"Prayer can be and is helpful," Lawrence said. "But to think that you can research it is inconceivable to me. Prayer is presumably a way of addressing God, and there's no way to scientifically test God. God is not subject to scientific research."

I think he is right. When supernatural explanations like prayer healing a person are put forth how could science possibly be able to decide the issue? No matter how much empirical evidence is gathered to cast doubt on prayer's power, the believer can always make up some story about why God didn't answer these particular prayers. Perhaps He was trying to teach someone a lesson. Or perhaps He had decided it was time for the sick person to pass on.
As you indicated in another post, you can define God anyway you like as long as it is consistent and coherent to you, no skeptic can effectively assail it.

Steve said...

I want to support Ahab's point above about public schools. Dr. Reppert: I'm glad you've posted this debate on your blog and certainly respect your opinion. But it would be so helpful if you could at least agree that while it it's great to have this kind of philosophical discussion among learned adults, it has no place in high school science class (where it is hard enough to teach the basics).
best regards, - Steve Esser

mosaic said...

Hugo has an excellent post on Methodological Naturalism here at the Galilean Library.http://www.galilean-library.org/blog/?p=100.

Ahab said...

Hugo's post fails to address the central issue here:
If you are going to give science the task of adressing issues that are traditionally handled by metaphysics or theology, how is science going to do this any differently than these traditional methods?

mosaic said...

Well, I dont know how that question as anything do with Hugo's post and I dont know what "methodology" you're talking about. Hugo's argument is a reductio of the distinction between methodological naturalism and metaphysical naturalism, noting that the former (Metho Nat) as to pressuppose the latter(Meta Nat) in order to claim the former has made any 'progress' towards truth as it has often been claimed.

Ahab said...

The discussion here has been whether or not science should limit itself to MN. How does Hugo's post address that issue?
He can come up with all the reductios he wishes, but if in practice science still has to rely on MN it makes his point moot.

By the way, science hasn't made an a priori commintment to MN, it simply turned out through experience to be the best way to attempt to understand how things work in this world.

And unless it is also presupposing that it is trying to determine some kind of metaphysical truth, it also is not presupposing Meta Nat by relying on MN (methodological naturalism).

Funny thing is, any reasoning in regards to metaphysical truth presupposes the very things that naturalists believe in. So it seems to me that he has this presuppositional thing backwords. Unless you first grant the existence of this natural world, how can you start to reason about metaphysical things?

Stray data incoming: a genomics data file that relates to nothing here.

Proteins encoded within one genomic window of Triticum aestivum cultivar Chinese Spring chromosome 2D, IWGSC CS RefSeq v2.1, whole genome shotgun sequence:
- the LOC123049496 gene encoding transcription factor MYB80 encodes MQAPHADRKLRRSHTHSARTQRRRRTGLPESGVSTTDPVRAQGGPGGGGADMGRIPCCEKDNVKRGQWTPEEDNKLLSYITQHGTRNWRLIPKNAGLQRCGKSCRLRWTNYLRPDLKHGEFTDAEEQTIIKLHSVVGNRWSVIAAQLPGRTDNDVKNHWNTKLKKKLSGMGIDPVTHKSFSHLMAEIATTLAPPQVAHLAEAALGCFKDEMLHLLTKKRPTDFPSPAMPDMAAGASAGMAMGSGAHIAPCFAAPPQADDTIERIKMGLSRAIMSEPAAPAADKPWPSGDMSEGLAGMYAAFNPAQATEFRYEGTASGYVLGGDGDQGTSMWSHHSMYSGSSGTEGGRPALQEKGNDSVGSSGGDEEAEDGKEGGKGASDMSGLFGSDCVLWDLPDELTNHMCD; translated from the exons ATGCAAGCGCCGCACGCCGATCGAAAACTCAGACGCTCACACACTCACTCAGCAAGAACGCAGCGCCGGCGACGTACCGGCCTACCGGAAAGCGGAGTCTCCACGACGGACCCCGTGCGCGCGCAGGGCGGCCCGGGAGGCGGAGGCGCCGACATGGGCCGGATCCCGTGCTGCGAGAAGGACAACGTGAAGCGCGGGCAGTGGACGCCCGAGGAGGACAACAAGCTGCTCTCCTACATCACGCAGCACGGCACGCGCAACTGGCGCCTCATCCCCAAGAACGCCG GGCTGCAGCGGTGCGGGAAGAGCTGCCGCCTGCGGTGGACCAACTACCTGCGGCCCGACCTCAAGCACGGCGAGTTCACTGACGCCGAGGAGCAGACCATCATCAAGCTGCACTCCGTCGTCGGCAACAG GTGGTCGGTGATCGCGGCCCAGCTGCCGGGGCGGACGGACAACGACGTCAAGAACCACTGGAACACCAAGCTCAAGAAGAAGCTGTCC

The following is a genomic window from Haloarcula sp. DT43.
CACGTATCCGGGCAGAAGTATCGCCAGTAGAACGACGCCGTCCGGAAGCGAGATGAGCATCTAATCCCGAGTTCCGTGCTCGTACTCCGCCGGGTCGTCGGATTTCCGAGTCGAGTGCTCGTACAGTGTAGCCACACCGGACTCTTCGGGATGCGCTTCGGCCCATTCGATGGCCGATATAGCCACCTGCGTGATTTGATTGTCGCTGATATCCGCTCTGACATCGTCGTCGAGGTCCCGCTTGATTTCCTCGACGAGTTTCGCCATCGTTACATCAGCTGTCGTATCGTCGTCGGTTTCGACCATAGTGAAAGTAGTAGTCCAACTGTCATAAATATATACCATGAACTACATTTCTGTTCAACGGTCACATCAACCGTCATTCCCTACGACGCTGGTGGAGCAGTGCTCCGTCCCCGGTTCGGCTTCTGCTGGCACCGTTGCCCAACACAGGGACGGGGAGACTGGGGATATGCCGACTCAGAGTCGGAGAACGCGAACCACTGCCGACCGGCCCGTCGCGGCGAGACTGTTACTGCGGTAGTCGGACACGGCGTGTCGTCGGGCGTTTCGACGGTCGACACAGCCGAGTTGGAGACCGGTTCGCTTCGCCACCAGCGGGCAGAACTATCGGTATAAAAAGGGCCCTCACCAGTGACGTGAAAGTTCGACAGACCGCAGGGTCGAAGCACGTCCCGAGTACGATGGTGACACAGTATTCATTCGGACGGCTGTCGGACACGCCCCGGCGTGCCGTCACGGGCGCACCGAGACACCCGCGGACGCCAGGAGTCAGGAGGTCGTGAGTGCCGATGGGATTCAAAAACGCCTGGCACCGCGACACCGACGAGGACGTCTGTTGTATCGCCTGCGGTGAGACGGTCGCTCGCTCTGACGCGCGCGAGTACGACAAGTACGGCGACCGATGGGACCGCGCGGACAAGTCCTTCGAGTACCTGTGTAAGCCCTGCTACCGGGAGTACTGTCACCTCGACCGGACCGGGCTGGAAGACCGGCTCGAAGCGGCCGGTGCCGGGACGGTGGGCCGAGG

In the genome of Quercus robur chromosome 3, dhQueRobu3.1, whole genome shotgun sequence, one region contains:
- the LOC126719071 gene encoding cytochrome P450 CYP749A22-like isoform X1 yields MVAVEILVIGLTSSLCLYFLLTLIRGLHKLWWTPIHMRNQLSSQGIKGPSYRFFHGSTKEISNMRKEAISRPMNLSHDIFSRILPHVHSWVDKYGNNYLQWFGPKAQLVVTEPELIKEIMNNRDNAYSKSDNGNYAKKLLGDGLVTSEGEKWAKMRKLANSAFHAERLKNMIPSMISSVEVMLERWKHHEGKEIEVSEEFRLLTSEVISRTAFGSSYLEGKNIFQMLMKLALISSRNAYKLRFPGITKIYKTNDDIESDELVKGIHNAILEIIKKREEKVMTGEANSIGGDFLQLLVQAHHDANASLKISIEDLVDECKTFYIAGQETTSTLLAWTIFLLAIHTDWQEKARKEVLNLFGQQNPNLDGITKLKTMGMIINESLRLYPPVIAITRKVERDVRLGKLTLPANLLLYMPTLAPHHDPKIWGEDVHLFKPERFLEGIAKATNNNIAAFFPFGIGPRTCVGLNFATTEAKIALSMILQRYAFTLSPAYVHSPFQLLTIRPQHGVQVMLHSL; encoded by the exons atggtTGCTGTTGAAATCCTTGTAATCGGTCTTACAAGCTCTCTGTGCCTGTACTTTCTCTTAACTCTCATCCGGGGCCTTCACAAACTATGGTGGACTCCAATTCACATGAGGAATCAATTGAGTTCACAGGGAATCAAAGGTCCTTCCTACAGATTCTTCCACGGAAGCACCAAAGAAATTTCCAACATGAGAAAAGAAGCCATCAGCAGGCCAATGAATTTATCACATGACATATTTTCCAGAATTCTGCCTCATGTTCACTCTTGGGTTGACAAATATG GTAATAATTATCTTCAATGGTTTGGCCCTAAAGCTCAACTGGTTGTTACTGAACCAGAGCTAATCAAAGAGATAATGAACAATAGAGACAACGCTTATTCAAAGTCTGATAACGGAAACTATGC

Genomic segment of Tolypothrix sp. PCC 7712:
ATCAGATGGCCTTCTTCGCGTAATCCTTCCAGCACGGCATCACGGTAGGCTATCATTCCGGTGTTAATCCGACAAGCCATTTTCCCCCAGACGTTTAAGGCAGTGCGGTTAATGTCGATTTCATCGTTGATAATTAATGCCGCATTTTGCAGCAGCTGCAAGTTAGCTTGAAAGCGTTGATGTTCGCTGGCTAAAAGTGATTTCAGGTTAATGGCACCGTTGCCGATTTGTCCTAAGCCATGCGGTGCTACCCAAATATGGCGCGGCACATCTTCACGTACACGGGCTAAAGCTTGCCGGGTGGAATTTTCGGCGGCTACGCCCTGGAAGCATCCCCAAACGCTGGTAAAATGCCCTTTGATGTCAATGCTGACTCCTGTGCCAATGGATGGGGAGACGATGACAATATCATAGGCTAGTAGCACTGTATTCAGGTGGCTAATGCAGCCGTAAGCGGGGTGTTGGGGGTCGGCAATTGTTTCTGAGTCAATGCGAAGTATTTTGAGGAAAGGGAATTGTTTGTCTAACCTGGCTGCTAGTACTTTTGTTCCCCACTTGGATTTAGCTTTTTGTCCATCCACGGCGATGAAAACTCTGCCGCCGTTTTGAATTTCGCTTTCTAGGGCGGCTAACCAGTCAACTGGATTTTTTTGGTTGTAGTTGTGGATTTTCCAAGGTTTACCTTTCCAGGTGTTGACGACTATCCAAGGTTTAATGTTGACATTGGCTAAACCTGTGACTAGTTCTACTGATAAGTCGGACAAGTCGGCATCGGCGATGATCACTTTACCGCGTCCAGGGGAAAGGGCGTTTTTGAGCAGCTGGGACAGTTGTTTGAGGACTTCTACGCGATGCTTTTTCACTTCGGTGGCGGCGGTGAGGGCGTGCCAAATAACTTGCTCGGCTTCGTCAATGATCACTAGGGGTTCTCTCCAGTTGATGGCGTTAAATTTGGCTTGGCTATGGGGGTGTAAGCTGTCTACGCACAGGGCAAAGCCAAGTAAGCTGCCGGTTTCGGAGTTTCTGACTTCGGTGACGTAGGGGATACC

mosaic said...

I'm going to make the charitable assumption that I'm writing in a different language since Ahab seems incapable of reading correctly what I wrote in summary of Hugo's argument or Hugo himself. In any case, for anyone else interested, we had a discussion at the Galilean library forum http://www.galilean-library.org/academy/viewtopic.php?t=332 about Methodological naturalism that goes over the same issues.

Ahab said...

Gee, mosaic, I think you are the first person to post an insult in this otherwise very civil blog.

Now if you can explain what Hugo's post has to do with what we have been discussing here re: whether or not science should limit itself to MN, we could move this convrsation along.

Victor Reppert said...

About science education; I always thought one thing a really good science teacher does is treat even such "noncontroversial" scientific issues like heliocentrism as controversial and try to get the student to discover for themselves the real grounds for the received positions. Anyway, I thought that we learn science best by learning to think for ourselves, and no by taking someone's word for something.

Some ten years ago I once talked to a biology classroom teacher about teaching evolution, and she told me that most of what you teach in the classroom was how to observe natural evolution in action, which would be conceded by even the most hard-core creationists as "microevolution."

Strangely enough, I think things are made worse by some high-profile evolutionists crossing the boundary from science to metaphysics by making Darwinism into a case for a "world without design." That is, instead of saying "Look, this is our paradigm, we have to use naturalistic methods, so if this was really supernatural we had to ignore that possibility because we are trying to do science here," they say "This is our theory, and we can do it all without God, so we should reject belief in God." If Dembski has overstepped his bounds and assigning metaphysical questions to science, what about Richard Dawkins?? But I am really not sure the science-metaphysics divide can be made as neatly as most people think it can.